Wednesday, December 5, 2007

Australia urges US to sign on to Kyoto

The US may be the only industrialized country to refuse the binding targets of Kyoto but Canada has signed on only to do nothing much under the Liberals while emissions rose and now under the Conservatives we have a follow the US lead backwards regime. At least Australia has signed on to Kyoto and not followed the US lead as Howard did.
It seems that while the US and other developed countries want the developing countries to sign on to emission reductions they are unwilling to provide the clean technologies or cash to help them adjust to climate change requirements.

Rudd urges the United States to ratify Kyoto
The Associated PressPublished: December 5, 2007




BALI, Indonesia: Prime Minister Kevin Rudd of Australia urged the United States on Wednesday to follow his country's lead and ratify the Kyoto Protocol, as divisions emerged over what a future international climate change pact should look like.

Rudd signed documents this week to formally adopt the Kyoto accord, reversing a decade of resistance and leaving the United States as the only industrialized country to refuse its binding targets for greenhouse gas emissions.

"Our position vis-à-vis Kyoto is clear cut, and that is that all developed and developing countries need to be part of the global solution," the newly elected prime minister told the Southern Cross Broadcasting radio network in Australia.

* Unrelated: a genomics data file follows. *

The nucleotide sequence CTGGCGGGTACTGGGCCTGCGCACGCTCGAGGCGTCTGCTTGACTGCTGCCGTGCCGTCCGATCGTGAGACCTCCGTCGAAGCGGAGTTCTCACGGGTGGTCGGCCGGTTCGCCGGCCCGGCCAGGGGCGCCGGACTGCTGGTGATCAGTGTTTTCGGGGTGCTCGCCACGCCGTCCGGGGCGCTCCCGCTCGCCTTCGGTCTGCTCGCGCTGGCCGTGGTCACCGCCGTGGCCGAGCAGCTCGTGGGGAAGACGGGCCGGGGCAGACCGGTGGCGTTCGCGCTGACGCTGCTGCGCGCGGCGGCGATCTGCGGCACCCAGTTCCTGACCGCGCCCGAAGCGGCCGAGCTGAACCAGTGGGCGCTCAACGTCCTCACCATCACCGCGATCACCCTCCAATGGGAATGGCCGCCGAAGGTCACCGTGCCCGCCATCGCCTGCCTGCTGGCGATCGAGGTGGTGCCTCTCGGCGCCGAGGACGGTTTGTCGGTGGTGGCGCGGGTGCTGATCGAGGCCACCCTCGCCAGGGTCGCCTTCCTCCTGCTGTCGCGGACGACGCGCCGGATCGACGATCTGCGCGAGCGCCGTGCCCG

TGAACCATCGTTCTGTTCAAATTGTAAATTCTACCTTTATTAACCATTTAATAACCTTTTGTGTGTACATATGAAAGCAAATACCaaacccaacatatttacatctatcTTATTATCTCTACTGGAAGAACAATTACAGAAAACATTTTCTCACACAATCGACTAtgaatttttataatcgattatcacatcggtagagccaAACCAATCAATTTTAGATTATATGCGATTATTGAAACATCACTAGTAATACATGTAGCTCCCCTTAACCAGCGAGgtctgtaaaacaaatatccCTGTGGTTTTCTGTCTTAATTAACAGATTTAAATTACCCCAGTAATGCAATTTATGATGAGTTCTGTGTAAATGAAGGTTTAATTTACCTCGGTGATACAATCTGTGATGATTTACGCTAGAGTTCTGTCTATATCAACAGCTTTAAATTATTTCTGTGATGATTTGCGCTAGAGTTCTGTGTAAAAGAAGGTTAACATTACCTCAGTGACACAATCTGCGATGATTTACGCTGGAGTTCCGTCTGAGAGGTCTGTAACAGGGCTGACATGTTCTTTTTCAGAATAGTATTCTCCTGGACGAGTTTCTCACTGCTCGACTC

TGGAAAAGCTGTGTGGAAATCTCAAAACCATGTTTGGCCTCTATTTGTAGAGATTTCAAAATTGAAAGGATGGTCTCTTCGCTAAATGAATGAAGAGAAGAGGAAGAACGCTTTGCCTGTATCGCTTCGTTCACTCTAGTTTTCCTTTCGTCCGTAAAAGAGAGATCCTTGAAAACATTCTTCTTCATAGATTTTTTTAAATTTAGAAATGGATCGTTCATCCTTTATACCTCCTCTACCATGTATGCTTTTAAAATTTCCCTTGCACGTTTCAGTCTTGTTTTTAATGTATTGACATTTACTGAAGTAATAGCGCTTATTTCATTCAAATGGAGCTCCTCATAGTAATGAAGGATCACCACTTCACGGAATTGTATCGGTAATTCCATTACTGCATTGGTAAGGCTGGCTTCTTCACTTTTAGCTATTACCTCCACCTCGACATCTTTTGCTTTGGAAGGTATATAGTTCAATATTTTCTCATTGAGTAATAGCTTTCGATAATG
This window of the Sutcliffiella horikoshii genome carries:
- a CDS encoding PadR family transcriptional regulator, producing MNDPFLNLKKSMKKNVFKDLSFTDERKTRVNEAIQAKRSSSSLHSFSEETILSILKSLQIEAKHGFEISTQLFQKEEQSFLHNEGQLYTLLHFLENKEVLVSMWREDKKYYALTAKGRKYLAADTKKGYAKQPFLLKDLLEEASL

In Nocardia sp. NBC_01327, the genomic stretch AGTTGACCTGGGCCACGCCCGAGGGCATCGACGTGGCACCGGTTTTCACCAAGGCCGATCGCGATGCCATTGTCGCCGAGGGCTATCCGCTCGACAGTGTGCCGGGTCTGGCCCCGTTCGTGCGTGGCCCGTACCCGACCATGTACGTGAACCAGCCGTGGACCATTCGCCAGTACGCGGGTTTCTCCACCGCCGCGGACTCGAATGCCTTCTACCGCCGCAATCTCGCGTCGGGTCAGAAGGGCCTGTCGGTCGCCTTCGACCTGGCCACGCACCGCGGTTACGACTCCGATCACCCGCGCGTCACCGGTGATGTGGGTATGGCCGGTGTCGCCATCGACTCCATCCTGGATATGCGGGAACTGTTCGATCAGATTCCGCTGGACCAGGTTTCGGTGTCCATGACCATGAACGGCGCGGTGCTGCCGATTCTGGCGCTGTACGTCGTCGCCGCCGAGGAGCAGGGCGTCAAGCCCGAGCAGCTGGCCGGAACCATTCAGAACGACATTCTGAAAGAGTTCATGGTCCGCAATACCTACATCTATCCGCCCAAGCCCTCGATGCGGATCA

"And therefore we do need to see the United States as a full ratification state."

His comments further put the United States on the defensive at the Bali Climate Change conference, where nearly 190 nations aim to launch two years of serious negotiations on a future regime to head off dangerous climate change.
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Scientists warn that a strong new deal is needed to ward off everything from severe droughts and floods, to melting ice caps and rising sea levels, to deaths linked to heat waves and disease.

The 175-nation Kyoto Protocol of 1997 requires 36 industrialized nations to reduce their emissions of "greenhouse gases" - carbon dioxide and some other industrial, agricultural and transportation byproducts - by an average 5 percent below 1990 levels by 2012.

The United States says it wants to be part of the negotiations on a follow-up accord but refuses to endorse mandatory cuts in emissions favored by the European Union.

Although the Bali conference is in its early days, differences already are emerging mostly over what should go into the "Bali road map" which will lay out the subjects for discussions. Japan, for one, offered up a proposal that does not include targets, while the EU has come out with a detailed wish list that includes demands for industrialized countries to take the lead in cutting emissions.

Meanwhile, delegates and activists say that poor countries led by the Group of 77, which represents 132 mainly developing countries and China, have been kicking up a storm over demands that rich countries provide them with clean technologies and funds to adapt to the impacts of global warming.

Rudd's Labor Party swept to power last month, ending more than 11 years of conservative rule under former Prime Minister John Howard, a staunch ally of President George W. Bush.

Signing the Kyoto documents was Rudd's first official act. The policy switch was greeted by applause at the Bali conference when it opened.

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